My sophomore year, I met the legendary dance instructor Truman Finney, who had known Balanchine and worked for him at NYCB in the ‘60s. Truman and I became fast friends and he spent countless hours introducing me to Balanchine’s body of work and educating me on his style and technique. Balanchine became like a god to me. My music composition teacher was good friends with my other idol, Leonard Bernstein, and so between the two “Mr. Bs,” by the time I graduated college I was ready to move to New York City and seek out the best choreographers I could find.
I got to meet and work with many of Lenny’s great collaborators on his ballets and theater works, like Jerry Robbins.
In the photograph: With Truman Finney in Seattle, WA. (Photo by David K. Israel)
Going to work for Bernstein’s estate (where my first job was editing and publishing the definitive edition of West Side Story), I got to meet and work with many of Lenny’s great collaborators on his ballets and theater works, like Jerry Robbins.
These were all extremely formative experiences that seemed to reinforce the idea that my talent belonged in service to the theater, most specifically, dance. Had the signs pointed in a different direction, I likely would have followed that path, but fortunately my passions and my good fortune all aligned, allowing me the honor to compose for dancers.
… what a rare honor to have made music for these two greats!
In the photograph: Over dinner, Twyla Tharp and and David K. Israel sketched out the last 6 minutes of Falling Bodies on a table cloth. (Photo by David K. Israel)
Johnny: You’ve worked with a number of widely admired choreographers, including Twyla Tharp and Paul Taylor. What was it like to work with them? Were there any important similarities or differences in what it was like to collaborate with each of them on a musical score for their choreography?
David: Twyla and Paul both hailed from the Martha Graham lineage. And of course early on Twyla also danced in Paul’s company. So they were very similar in the sense that they grew up with, and helped define, the modern dance experience that Martha championed. Working with them was at times intimidating because they were both so accomplished by the time I came on the scene as a twenty-something-year-old. Paul was in his late 60s and Twyla in her late 50s, so a good thirty to forty years older than me. But both of them treated me as an equal, the same way they treated Jennifer Tipton or Santo Loquasto, the other giants who we wound up collaborating with on various pieces.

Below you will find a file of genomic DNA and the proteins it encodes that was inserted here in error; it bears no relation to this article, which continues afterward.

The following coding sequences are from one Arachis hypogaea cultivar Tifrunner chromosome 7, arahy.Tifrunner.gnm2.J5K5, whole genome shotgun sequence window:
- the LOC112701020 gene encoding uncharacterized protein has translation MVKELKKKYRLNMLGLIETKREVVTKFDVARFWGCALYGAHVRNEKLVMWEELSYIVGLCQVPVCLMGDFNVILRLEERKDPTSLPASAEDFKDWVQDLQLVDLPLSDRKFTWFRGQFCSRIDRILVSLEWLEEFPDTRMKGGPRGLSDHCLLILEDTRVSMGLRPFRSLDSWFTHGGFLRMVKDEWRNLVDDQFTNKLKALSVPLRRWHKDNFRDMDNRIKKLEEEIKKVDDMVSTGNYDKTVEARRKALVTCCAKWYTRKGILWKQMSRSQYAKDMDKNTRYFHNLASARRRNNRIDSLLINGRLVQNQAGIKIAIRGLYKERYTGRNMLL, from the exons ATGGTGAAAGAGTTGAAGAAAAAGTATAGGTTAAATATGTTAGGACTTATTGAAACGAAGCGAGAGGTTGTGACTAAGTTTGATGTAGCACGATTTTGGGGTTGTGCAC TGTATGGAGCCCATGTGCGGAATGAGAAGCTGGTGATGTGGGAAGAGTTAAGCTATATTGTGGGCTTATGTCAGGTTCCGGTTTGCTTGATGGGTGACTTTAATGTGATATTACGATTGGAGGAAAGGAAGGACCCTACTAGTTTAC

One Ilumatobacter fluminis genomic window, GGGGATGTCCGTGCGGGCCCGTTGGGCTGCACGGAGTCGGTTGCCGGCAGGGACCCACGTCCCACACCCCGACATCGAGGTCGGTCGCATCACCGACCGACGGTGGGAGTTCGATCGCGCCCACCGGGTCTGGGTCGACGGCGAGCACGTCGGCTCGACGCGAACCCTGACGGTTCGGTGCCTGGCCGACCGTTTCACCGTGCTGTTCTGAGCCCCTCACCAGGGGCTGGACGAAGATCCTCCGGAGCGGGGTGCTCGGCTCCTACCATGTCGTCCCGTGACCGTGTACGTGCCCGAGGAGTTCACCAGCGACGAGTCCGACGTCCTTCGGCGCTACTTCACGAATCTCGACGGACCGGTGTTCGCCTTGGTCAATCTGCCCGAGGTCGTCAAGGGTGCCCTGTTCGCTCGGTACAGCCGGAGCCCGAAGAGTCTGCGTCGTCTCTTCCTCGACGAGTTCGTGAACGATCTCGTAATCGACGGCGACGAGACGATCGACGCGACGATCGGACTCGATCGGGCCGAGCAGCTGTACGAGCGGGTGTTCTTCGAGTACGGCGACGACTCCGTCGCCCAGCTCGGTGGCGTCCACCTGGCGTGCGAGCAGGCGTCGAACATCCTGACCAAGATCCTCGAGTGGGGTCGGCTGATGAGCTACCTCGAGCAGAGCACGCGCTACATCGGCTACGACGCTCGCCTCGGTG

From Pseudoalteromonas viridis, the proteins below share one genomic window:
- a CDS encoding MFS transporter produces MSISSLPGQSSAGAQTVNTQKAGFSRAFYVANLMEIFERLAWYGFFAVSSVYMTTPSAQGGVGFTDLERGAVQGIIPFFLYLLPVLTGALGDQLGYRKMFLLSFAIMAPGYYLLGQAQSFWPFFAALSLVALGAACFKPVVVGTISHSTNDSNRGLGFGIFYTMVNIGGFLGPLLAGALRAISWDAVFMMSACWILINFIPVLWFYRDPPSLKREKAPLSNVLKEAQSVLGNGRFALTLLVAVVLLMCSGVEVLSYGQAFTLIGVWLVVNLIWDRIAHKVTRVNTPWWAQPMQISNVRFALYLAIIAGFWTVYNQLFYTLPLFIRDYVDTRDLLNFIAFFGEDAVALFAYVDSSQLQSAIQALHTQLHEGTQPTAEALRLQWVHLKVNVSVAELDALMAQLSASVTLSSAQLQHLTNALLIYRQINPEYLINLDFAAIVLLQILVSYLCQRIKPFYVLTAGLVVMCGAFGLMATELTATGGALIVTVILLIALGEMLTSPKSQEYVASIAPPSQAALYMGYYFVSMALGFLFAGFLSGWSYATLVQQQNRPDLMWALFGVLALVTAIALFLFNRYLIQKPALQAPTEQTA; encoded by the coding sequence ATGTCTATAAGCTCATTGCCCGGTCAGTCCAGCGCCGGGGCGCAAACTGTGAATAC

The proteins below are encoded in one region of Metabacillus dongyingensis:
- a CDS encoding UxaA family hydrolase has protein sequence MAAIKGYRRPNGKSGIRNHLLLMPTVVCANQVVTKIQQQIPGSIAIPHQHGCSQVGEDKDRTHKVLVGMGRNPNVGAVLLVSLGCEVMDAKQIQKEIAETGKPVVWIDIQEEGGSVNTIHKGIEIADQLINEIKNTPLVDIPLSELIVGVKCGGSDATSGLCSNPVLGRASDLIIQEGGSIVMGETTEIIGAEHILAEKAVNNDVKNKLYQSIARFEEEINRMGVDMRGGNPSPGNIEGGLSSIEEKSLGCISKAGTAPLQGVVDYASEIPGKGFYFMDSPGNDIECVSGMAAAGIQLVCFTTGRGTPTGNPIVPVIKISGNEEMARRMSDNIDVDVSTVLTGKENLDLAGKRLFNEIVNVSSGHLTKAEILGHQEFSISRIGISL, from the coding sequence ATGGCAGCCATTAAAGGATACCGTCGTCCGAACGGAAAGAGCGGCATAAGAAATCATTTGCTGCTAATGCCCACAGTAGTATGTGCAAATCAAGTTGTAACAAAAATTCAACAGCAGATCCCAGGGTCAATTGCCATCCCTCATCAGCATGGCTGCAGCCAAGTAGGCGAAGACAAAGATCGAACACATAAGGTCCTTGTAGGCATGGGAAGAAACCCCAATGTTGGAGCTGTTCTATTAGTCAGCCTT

Paul was generally less involved with my creative process once we settled on a basic structure. Whereas Twyla wanted constant updates, frequently popping into my studio to hear how things were progressing and offering input.
My uptempo movements tend to be hard-driving, which both Paul and Twyla seemed inspired by. Each created equally hard-driving, very physical, taxing sequences and steps that left the dancers so out of breath sometimes it seemed they were going to drop dead in rehearsals!
Oh, that’s another thing that was great about working with both of these masters: they were very inclusive and allowed me to come into the studio to watch them work as often as I wanted. I know a lot of composers don’t want to see the dance until most of the steps are finished, but I was so inspired by the process, watching it all emerge from the ground up, I couldn’t stay away. And the process was super educational for me, as well. I could see what they struggled with, what came more easily, what kind of challenges a bar of ¾ followed by another of ⅞ might present… what ignited the dancers and what fell flat.
Both Twyla and Paul became friends of mine and we wound up spending free time together outside of work. That said, another thing they both had in common was that they were both rather difficult people to be around sometimes… fragile egos that needed a lot of special attention. You had to choose your words carefully, which meant I couldn’t always be myself around them. Maybe some of that was the generational gap, too. Or just my age. I was definitely still finding myself and my voice, so that might have contributed, as well. But what a rare honor to have made music for these two greats! I definitely was in the right place at the right time.
So in that example, only after many months of listening, absorbing, musing… did I begin to compose.
In the photograph: Composing in Los Angeles, CA (Photo by David K. Israel)
Johnny: When you compose, is there a specific process that you rely on? How do you begin, and at what stage do you feel that you’re ready to show what you have to a choreographer? Or do you sometimes begin with nothing and work with the choreographer even at the idea stage?